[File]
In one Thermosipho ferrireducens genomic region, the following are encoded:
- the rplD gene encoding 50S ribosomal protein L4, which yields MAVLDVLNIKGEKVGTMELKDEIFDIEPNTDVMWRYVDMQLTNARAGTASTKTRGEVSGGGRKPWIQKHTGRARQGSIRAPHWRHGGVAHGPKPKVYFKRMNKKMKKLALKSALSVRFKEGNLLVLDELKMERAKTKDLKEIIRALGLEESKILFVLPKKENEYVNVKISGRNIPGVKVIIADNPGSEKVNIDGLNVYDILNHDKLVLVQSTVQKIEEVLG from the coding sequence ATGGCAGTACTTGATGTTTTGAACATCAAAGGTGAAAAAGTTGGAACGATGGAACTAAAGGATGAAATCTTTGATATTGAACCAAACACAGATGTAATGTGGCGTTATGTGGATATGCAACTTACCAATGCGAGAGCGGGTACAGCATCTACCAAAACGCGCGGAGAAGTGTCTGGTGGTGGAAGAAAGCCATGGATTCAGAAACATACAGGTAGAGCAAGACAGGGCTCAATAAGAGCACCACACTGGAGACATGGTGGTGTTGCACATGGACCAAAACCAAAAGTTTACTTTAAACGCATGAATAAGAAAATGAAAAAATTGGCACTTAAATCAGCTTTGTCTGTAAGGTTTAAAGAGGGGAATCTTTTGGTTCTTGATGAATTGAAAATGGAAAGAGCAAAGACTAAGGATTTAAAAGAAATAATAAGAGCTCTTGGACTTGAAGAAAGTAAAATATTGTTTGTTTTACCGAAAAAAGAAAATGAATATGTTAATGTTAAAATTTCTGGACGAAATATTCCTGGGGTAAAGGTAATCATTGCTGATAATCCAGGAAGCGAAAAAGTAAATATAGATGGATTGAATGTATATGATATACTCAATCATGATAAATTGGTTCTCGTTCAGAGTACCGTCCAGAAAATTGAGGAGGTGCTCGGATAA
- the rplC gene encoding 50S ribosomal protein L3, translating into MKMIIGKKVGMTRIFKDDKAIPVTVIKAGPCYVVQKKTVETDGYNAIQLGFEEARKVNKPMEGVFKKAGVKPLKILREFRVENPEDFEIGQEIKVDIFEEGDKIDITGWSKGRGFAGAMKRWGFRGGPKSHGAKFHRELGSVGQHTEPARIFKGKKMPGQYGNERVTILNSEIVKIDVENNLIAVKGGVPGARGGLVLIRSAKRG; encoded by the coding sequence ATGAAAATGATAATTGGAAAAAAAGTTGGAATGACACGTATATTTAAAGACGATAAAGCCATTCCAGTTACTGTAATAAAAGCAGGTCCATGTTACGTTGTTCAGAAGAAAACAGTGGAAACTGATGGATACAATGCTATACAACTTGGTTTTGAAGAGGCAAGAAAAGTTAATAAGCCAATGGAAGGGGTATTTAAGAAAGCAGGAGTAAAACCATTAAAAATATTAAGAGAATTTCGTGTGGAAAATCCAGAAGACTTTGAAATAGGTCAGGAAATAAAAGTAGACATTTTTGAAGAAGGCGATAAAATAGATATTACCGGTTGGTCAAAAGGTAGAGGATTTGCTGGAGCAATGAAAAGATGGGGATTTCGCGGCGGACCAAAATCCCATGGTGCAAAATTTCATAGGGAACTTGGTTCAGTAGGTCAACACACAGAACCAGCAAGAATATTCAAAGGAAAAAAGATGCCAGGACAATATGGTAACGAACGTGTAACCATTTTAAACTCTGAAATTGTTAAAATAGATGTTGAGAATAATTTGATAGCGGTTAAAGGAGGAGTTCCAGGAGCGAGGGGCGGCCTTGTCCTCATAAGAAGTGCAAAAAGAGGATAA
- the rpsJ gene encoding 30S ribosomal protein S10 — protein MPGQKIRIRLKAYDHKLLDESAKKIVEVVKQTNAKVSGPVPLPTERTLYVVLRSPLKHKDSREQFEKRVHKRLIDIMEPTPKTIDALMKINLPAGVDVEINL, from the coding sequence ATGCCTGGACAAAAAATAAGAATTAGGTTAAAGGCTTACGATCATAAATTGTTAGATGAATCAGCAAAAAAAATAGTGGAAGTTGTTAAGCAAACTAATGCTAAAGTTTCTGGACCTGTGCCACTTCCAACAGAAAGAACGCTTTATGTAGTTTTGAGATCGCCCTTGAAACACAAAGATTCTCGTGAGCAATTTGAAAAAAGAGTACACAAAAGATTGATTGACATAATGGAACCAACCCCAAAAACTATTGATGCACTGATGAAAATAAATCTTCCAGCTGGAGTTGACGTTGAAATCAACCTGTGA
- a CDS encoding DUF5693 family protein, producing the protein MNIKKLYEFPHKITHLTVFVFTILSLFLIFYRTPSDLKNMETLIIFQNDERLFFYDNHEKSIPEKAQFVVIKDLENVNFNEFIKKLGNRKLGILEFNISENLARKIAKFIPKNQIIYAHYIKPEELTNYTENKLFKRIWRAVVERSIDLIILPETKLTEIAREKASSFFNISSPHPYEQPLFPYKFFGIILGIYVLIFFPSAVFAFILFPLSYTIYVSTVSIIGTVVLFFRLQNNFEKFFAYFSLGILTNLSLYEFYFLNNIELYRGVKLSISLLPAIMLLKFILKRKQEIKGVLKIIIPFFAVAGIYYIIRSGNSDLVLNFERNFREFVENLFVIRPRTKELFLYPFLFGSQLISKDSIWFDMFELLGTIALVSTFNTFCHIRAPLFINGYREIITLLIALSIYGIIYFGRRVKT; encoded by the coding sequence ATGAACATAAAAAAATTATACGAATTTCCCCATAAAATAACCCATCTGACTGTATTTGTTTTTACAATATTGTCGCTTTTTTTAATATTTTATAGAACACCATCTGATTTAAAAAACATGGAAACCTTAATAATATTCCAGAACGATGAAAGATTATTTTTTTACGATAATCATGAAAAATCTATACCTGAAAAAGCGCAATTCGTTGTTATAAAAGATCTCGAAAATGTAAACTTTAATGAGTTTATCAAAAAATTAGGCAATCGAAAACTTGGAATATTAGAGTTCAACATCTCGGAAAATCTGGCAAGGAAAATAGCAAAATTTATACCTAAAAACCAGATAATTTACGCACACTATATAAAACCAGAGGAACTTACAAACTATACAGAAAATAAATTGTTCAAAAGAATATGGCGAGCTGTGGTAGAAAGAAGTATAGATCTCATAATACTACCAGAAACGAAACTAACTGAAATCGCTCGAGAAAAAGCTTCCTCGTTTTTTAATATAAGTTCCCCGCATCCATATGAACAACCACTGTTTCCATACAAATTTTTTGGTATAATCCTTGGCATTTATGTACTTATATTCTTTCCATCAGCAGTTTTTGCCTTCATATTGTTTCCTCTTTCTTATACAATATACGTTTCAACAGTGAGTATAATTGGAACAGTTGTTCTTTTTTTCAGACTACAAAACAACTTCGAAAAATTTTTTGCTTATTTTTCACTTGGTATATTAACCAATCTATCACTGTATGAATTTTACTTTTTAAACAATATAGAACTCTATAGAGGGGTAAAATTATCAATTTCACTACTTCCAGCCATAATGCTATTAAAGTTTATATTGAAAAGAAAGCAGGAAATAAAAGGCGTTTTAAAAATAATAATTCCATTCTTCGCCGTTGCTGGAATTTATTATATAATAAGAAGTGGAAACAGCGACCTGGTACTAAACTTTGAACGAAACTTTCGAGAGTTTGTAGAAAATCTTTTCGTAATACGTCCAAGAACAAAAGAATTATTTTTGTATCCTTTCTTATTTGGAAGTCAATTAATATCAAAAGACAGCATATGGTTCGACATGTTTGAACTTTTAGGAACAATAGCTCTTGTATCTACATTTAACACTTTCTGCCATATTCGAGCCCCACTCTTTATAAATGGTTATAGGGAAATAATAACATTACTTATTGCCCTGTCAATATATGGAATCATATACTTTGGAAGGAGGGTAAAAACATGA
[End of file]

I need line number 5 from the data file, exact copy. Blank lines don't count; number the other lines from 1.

- a CDS encoding DUF5693 family protein, producing the protein MNIKKLYEFPHKITHLTVFVFTILSLFLIFYRTPSDLKNMETLIIFQNDERLFFYDNHEKSIPEKAQFVVIKDLENVNFNEFIKKLGNRKLGILEFNISENLARKIAKFIPKNQIIYAHYIKPEELTNYTENKLFKRIWRAVVERSIDLIILPETKLTEIAREKASSFFNISSPHPYEQPLFPYKFFGIILGIYVLIFFPSAVFAFILFPLSYTIYVSTVSIIGTVVLFFRLQNNFEKFFAYFSLGILTNLSLYEFYFLNNIELYRGVKLSISLLPAIMLLKFILKRKQEIKGVLKIIIPFFAVAGIYYIIRSGNSDLVLNFERNFREFVENLFVIRPRTKELFLYPFLFGSQLISKDSIWFDMFELLGTIALVSTFNTFCHIRAPLFINGYREIITLLIALSIYGIIYFGRRVKT; encoded by the coding sequence ATGAACATAAAAAAATTATACGAATTTCCCCATAAAATAACCCATCTGACTGTATTTGTTTTTACAATATTGTCGCTTTTTTTAATATTTTATAGAACACCATCTGATTTAAAAAACATGGAAACCTTAATAATATTCCAGAACGATGAAAGATTATTTTTTTACGATAATCATGAAAAATCTATACCTGAAAAAGCGCAATTCGTTGTTATAAAAGATCTCGAAAATGTAAACTTTAATGAGTTTATCAAAAAATTAGGCAATCGAAAACTTGGAATATTAGAGTTCAACATCTCGGAAAATCTGGCAAGGAAAATAGCAAAATTTATACCTAAAAACCAGATAATTTACGCACACTATATAAAACCAGAGGAACTTACAAACTATACAGAAAATAAATTGTTCAAAAGAATATGGCGAGCTGTGGTAGAAAGAAGTATAGATCTCATAATACTACCAGAAACGAAACTAACTGAAATCGCTCGAGAAAAAGCTTCCTCGTTTTTTAATATAAGTTCCCCGCATCCATATGAACAACCACTGTTTCCATACAAATTTTTTGGTATAATCCTTGGCATTTATGTACTTATATTCTTTCCATCAGCAGTTTTTGCCTTCATATTGTTTCCTCTTTCTTATACAATATACGTTTCAACAGTGAGTATAATTGGAACAGTTGTTCTTTTTTTCAGACTACAAAACAACTTCGAAAAATTTTTTGCTTATTTTTCACTTGGTATATTAACCAATCTATCACTGTATGAATTTTACTTTTTAAACAATATAGAACTCTATAGAGGGGTAAAATTATCAATTTCACTACTTCCAGCCATAATGCTATTAAAGTTTATATTGAAAAGAAAGCAGGAAATAAAAGGCGTTTTAAAAATAATAATTCCATTCTTCGCCGTTGCTGGAATTTATTATATAATAAGAAGTGGAAACAGCGACCTGGTACTAAACTTTGAACGAAACTTTCGAGAGTTTGTAGAAAATCTTTTCGTAATACGTCCAAGAACAAAAGAATTATTTTTGTATCCTTTCTTATTTGGAAGTCAATTAATATCAAAAGACAGCATATGGTTCGACATGTTTGAACTTTTAGGAACAATAGCTCTTGTATCTACATTTAACACTTTCTGCCATATTCGAGCCCCACTCTTTATAAATGGTTATAGGGAAATAATAACATTACTTATTGCCCTGTCAATATATGGAATCATATACTTTGGAAGGAGGGTAAAAACATGA